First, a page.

The mother of murdered black teenager Stephen Lawrence said the government is not doing enough to tackle racism, it was reported today.
Doreen Lawrence told the Guardian that ministers could be hugely influential in the battle against prejudice but she has "not heard them talk about race".
Earlier this month Gary Dobson, 36, who is already serving a five-year sentence for drug-dealing, was sentenced to at least 15 years and two months at the Old Bailey for the murder of 18-year-old Stephen in 1993.
David Norris, 35, was given a minimum of 14 years and three months for the murder, which the judge said was a "terrible and evil crime".
Lawrence told the newspaper: "There is a lot they can do. People take their lead from the Government. If the Prime Minister said 'this is what I'd like to see happen in our society' ... people will try to work towards that. At the moment I'm not sure exactly what they are doing around race."
Lawrence also expressed regrets that after the guilty verdicts no minister sent a letter "in recognition of what has been denied for so long", it adds.
While the police were failing to catch her son's murderers, they managed to stop his brother Stuart 20 times as a criminal suspect, the newspaper said.
He said: "David Cameron has not sent my mum a letter saying sorry it has taken so long. It shows the stance of the Conservative government. I don't think they care at all."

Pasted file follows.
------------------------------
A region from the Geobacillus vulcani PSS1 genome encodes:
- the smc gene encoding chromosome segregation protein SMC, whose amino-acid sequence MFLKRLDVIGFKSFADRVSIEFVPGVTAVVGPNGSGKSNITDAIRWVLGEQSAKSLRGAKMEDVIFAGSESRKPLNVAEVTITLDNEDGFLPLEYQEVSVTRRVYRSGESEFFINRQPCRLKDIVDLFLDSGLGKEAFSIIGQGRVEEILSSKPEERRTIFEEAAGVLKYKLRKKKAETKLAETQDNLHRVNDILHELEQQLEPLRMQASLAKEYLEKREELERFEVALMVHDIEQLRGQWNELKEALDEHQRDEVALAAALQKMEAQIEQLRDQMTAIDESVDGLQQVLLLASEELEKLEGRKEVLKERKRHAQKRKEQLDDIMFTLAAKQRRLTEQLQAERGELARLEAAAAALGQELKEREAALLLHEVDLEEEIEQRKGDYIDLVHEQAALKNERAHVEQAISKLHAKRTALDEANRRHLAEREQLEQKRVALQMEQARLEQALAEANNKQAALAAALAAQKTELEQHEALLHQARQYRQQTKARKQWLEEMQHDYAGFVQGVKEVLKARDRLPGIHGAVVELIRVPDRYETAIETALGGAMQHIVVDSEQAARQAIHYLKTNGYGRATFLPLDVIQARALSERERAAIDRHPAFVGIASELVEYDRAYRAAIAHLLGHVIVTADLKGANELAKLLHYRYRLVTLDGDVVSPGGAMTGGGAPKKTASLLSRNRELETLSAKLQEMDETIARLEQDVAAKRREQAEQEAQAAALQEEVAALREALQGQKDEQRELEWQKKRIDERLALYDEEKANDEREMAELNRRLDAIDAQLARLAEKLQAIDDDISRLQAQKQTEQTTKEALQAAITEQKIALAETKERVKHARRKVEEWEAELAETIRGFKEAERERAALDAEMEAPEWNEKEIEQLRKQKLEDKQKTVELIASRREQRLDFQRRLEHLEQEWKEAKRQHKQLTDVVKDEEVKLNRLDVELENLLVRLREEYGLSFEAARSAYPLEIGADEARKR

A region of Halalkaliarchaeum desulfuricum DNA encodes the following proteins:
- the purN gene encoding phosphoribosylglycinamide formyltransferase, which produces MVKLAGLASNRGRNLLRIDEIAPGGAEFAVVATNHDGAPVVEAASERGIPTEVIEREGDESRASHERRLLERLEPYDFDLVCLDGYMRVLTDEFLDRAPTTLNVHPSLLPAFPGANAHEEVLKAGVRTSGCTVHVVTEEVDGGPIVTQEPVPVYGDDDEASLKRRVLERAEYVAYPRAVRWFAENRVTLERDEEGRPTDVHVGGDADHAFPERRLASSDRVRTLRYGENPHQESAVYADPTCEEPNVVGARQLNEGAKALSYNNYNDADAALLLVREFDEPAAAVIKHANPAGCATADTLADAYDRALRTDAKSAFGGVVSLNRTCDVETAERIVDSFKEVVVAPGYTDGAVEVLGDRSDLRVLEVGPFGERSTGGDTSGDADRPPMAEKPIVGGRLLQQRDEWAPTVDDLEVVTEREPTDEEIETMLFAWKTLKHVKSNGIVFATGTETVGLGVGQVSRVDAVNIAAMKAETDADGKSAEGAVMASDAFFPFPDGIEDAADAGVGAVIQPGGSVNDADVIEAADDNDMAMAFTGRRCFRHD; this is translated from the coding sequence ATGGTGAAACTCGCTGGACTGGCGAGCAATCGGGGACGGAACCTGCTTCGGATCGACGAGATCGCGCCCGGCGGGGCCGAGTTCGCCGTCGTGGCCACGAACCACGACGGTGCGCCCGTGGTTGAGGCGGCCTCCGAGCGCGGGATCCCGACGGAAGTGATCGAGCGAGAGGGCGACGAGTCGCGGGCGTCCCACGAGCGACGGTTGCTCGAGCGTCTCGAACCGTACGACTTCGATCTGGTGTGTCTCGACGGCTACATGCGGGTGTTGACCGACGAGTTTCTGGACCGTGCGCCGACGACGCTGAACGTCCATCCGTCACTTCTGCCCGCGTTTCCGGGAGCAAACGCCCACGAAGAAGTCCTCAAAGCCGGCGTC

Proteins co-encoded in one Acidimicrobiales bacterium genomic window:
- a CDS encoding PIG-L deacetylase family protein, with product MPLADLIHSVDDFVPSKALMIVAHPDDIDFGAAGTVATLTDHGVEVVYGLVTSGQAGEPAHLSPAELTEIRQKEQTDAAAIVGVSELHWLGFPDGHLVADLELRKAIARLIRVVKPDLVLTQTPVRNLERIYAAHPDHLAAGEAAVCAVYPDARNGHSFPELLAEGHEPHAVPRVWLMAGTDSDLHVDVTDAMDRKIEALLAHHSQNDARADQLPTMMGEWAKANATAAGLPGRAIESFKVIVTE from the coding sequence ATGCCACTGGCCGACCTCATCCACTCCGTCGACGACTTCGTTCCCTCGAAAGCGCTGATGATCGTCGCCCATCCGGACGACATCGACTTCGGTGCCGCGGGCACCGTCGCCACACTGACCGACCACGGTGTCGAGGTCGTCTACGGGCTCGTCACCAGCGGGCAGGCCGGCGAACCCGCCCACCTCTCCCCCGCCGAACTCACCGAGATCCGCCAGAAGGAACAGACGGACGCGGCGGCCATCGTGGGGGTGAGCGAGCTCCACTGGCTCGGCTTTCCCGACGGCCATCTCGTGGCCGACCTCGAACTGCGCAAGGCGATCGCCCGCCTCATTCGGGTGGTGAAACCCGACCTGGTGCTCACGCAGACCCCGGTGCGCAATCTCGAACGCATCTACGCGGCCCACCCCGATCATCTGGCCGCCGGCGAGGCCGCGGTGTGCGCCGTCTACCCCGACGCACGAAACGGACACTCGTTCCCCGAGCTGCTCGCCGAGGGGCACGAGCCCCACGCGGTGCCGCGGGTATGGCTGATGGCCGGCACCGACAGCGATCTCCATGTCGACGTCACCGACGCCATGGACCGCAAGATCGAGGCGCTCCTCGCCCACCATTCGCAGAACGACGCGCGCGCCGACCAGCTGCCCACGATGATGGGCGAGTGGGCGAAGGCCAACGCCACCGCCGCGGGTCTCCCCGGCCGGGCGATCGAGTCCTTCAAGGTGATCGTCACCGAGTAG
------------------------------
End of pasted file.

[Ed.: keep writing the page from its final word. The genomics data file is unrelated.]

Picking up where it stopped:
A Downing Street spokesman said: "The Prime Minister has spoken on a number of occasions of his admiration for Doreen Lawrence.
He recently paid tribute to Mrs Lawrence and her family for the great bravery they have shown and he believes that their tireless fight for justice has helped to change the country for the better.
"He also recently made clear that he believes that although things have changed for the better, there is still a problem with racism in this country and more work to be done to tackle it.
"The government is currently developing a new action plan to tackle hate crime, building on one of the strongest legislative frameworks anywhere in the world to protect communities from hostility, violence and bigotry. Everyone should have the freedom to live their lives free from fear of targeted hostility or harassment on the grounds of a particular characteristic, including skin colour.
"In addition, we will publish shortly a new approach to the integration of local communities. This will recognise that integration works well in most places, most of the time, but that some communities face significant issues. It will replace past top-down, centralised policies with an approach which unlocks the talent and efforts of communities, public bodies and the private sector.
"The government has also put in place a substantial programme of activity to promote social mobility amongst disadvantaged communities, including those from ethnic minorities. This work is underpinned by the new Equality Act, which represents some of the strongest equality rights in the world."